When the Bank Errs in Your Favor
DEBBIE ELLIOTT, host:
You may recall drawing the bank error in your favor card in a game of Monopoly. Listener Kirk Severtson(ph) did just that in real life. It's posed a dilemma for him that he hopes ethicist Randy Cohen will solve. We have Kirk Severtson on the line now from Potsdam, New York. Hello there, Kirk.
Mr. KIRK SEVERTSON: Hello.
ELLIOTT: And as always we welcome New York Times magazine ethicist Randy Cohen. Hi there, Randy.
Mr. RANDY COHEN (New York Times Ethicist): Hi, Debbie.
ELLIOTT: Kirk, what exactly was the error your bank made?
Mr. SEVERTSON: Well, it began back at tax time when I wrote a check for $199.00 for out of state income tax and when it posted to my account I found that they had only debited $99.00 from my account.
ELLIOTT: And what did you do about it?
Mr. SEVERTSON: Well the first thing that I did, I was concerned that I'd be considered delinquent in paying taxes so I called the taxing authority. And they confirmed that they had indeed received the full amount from me and that according to their systems there wasn't a problem at all. And when I explained the situation to him, he suggested I talk to my local bank. And when I went into the branch office and I spoke with the manager, she confirmed for me that according to their system, their bank didn't make any mistakes.
ELLIOTT: And what did she tell you to do about it?
Mr. SEVERTSON: Well, she first kind of looked at me like I was a little bit crazy for wanting to do anything about it at all, and then suggested that I contact the taxing authority again and have them contact their bank about the error. But the first time I called I waited for 30 or 40 minutes on hold. It was a long distance call and it was more of my time than I wanted to devote to the issue, and I guess my question for Randy was, how far does an ethical obligation oblige me to pursue the matter?
Mr. COHEN: Three calls. Well, all right, there's no - actually no fixed number. You have an obligation to make a good faith effort to correct an error like that. The kind of ethical principle here is that you ought not exploit another person's innocent error for your own profit, but you don't need to make correcting it your life's work. And I think you've more than passed the good faith effort threshold.
There is one practical thing you might want to do, which is - and it sounds so quaint and old fashioned. You might want to send the bank a letter, because then you have a record in case either of these institutions discovers the error and comes after you, say, 100 years from now.
Mr. SEVERTSON: That would be out of self-protection rather than out of ethical obligation.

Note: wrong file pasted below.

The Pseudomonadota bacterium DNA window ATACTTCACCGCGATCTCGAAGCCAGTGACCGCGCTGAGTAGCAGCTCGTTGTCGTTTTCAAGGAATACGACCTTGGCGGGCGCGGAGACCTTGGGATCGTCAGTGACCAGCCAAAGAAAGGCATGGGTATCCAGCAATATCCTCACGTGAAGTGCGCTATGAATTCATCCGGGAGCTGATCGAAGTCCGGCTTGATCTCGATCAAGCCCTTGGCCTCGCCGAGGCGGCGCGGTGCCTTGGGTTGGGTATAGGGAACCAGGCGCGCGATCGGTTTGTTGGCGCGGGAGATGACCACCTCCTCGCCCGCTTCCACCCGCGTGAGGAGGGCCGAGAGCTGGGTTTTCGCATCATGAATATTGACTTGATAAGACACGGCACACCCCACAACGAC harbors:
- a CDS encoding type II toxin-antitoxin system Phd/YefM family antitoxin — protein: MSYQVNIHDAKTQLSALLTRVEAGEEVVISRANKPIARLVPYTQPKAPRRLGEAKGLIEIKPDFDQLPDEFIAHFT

Mr. COHEN: Yeah, I think so. I think once you actually spoke to people at both institutions where the error was likely to be made, you've made a real good faith effort to correct it, and that's all your are ethically obligated to do.
ELLIOTT: I think once the bank manager looked at me like I was crazy, I think I'd say, okay, fine then.
Mr. COHEN: Yeah, but I would wonder where she went to medical school, you know, and has she actually seen you in a clinical setting, Debbie, that her judgment here seems a little bit faulty and frankly a little bit cynical, which that look is saying, I assume is that, gee, you're nuts to be honest.
ELLIOTT: Now, what if we're talking about much more than $l00? What if there is a larger sum involved? Does that change my obligation at all?
Mr. COHEN: No, I don't think it does. I think it's the same deal, that you have to make a good faith effort to correct it but you don't have to make it your life's work, and that goes for all sorts of things. If you find somebody's wallet on the street, you're not trying to exploit their carelessness. You would drop it in the mail. Morally it's not supposed to be the war of each against all. We're not looking for other people to make mistakes so we can pounce on them.
ELLIOTT: Kirk, I understand your bank finally indeed did fix this problem this past week.
Mr. SEVERTSON: Yes, in fact a couple of days ago.
ELLIOTT: What did it take to finally get their attention?
Mr. SEVERTSON: Actually I did nothing. I assume that someone went through and found the difference and tracked it down and took another $100 out of my account for it.
ELLIOTT: Kirk Severtson, thank you for writing to the ethicist.
Mr. SEVERTSON: Thank you.
ELLIOTT: If you've got a question, or a few hundred bucks, for Randy Cohen, write to us. Go to our Web site NPR.org. Click on contact us and selective WEEKEND ALL THINGS CONSIDERED. Put the word ethics in the subject line and please include a phone number where we can reach you. Randy, good to talk to you again.
Mr. COHEN: Thanks so much, Debbie.